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Learning from Home – 23 April 2020

How did you go with writing a song about Tuesday? Hopefully it brought a smile to your face at the very least.

Today I’ve put together some resources on mental health. Lots of us are anxious and scared at the moment, and not all of us are adults. Many children are also sad because they can’t see people they care about like friends and grandparents, or do things they enjoy like going to birthday parties and playgrounds. It can be hard for children to talk about how they feel; sometimes they quite literally don’t have the words. I don’t pretend to be an expert, but I hope the resources below help you and your children.

If you have younger children, books can help to give children the language to express how they’re feeling. An excellent example of this is The World of Ruby Red Shoes: A Book About Ruby’s Feelings. Kate Knapp’s beautiful and quirky illustrations accompany simple verse where Ruby Red Shoes explains how and why she feels different emotions. At the heart of this book is the important idea that no feelings are wrong, and if we have feelings that make us feel bad there are things we can do about them. Recently, Kate Knapp shared a lovely video of herself and Ruby reading a section of the book on being worried. Please find it here.

A couple of weeks ago I shared with you Oliver Jeffers’ ‘Stay at Home Storytime’ readings (and I encourage you to keep going back to this, as he adds to it several times a week), but today I wanted to share with you another project he is involved in called ImagineNation. This is a brilliant initiative which has seen authors and illustrators from all over Ireland create resources for primary school aged children to use (although many could be used or adapted for lower secondary) while they are leaning from home. There are colouring sheets, writing challenges and drawing lessons, along with so much else.  Many of these wonderful resources have been created to help children express the fear and anxiety they may be feeling about the world in non-confrontational and creative ways. I can’t recommend this highly enough.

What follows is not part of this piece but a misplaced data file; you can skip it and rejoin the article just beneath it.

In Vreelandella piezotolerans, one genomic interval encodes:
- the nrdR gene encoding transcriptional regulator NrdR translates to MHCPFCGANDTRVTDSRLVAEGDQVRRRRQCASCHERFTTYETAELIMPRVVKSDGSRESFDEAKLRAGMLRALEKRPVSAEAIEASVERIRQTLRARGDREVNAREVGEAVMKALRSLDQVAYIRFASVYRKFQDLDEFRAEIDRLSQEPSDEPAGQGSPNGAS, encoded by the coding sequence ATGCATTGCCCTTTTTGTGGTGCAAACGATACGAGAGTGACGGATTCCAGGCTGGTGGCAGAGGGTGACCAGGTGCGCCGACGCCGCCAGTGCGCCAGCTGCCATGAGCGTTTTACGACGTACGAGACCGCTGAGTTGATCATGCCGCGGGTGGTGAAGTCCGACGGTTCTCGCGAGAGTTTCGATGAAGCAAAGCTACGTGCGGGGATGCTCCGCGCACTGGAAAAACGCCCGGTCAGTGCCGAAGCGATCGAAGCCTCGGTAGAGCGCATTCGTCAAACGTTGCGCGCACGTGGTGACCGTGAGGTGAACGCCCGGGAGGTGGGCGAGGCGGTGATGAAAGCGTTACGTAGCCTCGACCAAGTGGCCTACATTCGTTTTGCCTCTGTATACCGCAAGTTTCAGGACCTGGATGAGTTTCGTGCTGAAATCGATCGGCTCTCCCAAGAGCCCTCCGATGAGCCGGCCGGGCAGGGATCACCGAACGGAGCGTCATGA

One way we can make children – and ourselves – feel less anxious about what is going on is by providing them with information about what is happening and how they can help. This is where a wonderful resource like Coronavirus: A Book for Children can help. In simple, clear, age-appropriate language, accompanied by colourful illustrations, this book explains what the virus is, what is happening at the moment (including the search for a vaccine), and what we can all do to make things better. The book is honest about the reasons for concern, but it’s also positive about all the things that are going on to stop the virus spreading, as well as the people who are working really hard to help people who are sick.

While the other resources and activities I’ve discussed are quite creative, the last one I’m including today is BeyondBlue’s Coronavirus Mental Wellbeing Support Service. There are some great resources to use with children, including how to speak with them about Coronavirus and how to alleviate fear and anxiety. If you, your child or someone you know would find this helpful, please make use of it.

Before I sign off for the week, I want to do a bit of a shout out to local booksellers. I’m lucky to live somewhere that has several fantastic bookstores, and I’ve been doing my best to support them in different ways. Even if buying lots of books isn’t possible, you can: share their social media posts; attend virtual events; or pass on book recommendations from newsletters. If you’re using social media, use #BackYourBookshop. Everything helps, and it means there’s a greater chance they’ll still be there when shopping in person is back on the cards!

Have a great weekend.

Regards,

Jemma

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